Holy shit yet another college paper on Shakespeare. How many millions, nay, billions of term papers on this god forsaken never dying eternal genius bard? We might as well start a religious cult. You could probably make a case that certain areas in the modern world of theatre are nothing but that cult. To write about any other author, one would first begin with a general overview of the specific effects that the author has had on the art of theatre. Not so with Shakespeare. With this guy, you can only kiss his feet for a few paragraphs, and then spill out your own humble teaspoon sized opinion into the sea of commentary, books, TV shows, thousands of analytical texts, millions of college courses over the course of the past four hundred years, etcetera. I don’t claim to have any new information on the God-Bard, or his villains, there are no new breakthrough discoveries of the secret psychological effects of Shakespearean characters which make them so effective even unto this late, late, day; contained in this paper. Let’s just say that this is my two bits on the current psychological effects (and affectations) of the villainy of the central and focal comparative point of all western stage drama, Mr. William Shakespeare, limey.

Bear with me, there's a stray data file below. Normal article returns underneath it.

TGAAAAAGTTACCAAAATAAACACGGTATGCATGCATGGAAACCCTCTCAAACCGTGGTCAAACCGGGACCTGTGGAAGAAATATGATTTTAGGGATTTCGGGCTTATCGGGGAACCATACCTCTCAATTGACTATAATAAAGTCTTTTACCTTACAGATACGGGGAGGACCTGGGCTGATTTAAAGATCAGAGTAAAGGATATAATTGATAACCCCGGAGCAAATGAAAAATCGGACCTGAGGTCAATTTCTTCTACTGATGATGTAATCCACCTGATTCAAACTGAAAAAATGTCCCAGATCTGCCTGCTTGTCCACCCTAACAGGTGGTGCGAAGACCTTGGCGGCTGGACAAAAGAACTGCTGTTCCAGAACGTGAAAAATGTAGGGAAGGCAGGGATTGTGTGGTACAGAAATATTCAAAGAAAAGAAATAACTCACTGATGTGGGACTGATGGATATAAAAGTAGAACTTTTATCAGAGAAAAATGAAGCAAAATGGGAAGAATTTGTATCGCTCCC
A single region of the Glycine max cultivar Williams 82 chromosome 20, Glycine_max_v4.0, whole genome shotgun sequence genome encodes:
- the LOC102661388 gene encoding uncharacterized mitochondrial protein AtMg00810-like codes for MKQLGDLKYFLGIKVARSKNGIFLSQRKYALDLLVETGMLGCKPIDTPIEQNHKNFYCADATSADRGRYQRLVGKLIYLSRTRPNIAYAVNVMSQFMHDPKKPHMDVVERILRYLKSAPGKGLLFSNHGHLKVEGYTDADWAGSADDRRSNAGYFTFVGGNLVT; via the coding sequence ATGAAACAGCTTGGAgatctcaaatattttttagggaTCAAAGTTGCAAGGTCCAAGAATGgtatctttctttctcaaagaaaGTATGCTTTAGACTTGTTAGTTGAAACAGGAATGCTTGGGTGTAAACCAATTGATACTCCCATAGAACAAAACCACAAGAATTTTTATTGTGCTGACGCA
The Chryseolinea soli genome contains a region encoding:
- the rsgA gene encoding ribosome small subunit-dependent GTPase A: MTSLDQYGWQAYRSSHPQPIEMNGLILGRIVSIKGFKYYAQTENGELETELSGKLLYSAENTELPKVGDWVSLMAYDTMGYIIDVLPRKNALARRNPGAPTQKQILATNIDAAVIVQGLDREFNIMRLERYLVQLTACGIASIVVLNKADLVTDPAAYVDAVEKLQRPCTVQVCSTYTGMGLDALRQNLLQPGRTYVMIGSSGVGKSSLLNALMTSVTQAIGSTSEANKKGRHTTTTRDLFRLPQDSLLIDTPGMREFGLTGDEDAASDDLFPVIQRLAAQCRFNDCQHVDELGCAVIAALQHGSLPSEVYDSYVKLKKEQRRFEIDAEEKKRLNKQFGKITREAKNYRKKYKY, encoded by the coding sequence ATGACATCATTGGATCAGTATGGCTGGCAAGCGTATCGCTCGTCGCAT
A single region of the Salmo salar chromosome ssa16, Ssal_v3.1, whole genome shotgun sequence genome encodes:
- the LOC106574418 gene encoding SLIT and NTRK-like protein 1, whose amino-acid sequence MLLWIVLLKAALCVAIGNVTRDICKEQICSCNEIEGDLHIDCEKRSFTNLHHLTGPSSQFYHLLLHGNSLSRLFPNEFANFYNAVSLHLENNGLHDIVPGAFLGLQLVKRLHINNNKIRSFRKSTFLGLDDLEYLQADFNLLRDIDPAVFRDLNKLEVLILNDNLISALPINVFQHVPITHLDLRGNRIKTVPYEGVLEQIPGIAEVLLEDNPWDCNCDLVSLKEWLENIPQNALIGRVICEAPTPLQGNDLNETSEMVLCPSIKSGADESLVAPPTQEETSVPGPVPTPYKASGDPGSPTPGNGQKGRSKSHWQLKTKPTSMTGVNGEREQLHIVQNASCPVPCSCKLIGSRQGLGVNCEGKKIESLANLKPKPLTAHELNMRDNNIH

What is a villain, first of all. The bad guy, or gal. The personification of the antagonist, often a warped reflection of the protagonist (there is a case to be made that all good conflict is reflective), either the obstacle, or the affront. Now we need to separate this construct from general negative forces. Bad stuff does happen, but to make a villain out of bad stuff, one crucial thing must be lifted, and one crucial thing must be given. Otherwise, all we have are natural disasters, bad luck, chance, and etcetera. First, the easy part. We take a whole bunch of negative action, and stuff it into a body, physical or not, body meaning not so much a torso and a head as much as a personality. A certain level of anthropomorphism is necessary to create a true villain. Different levels of humanity can affect different interpretational scenarios which no doubt would and could be quite fascinating, but that first level, however minute, of sentience, must be attained. Secondly, and strangely deeper and more important, we must remove from our construct the elusive concept of indifference. There must be malice. There must be intent either to do harm, or to gain at something else’s expense. Indifference does have a place within the construct of the villain, but it is always on a second layer, usually covering, repressing, an underlying need, desire, or absence. Once again it is possible to play with this in the construct of a villain, i.e. the unaware juggernaut villainy often appearing in modern science fiction (the real fun psychological question, ‘is it a villain if it doesn’t know it’s a villain?’), but the construct must on some level be affected in order to create drive. Otherwise it would just sit there. One may realize at this point that what I have just described could also be used as criteria for any sort of character, even the hero, or heroine. Although they tend to almost universally be very, nay, more than human.
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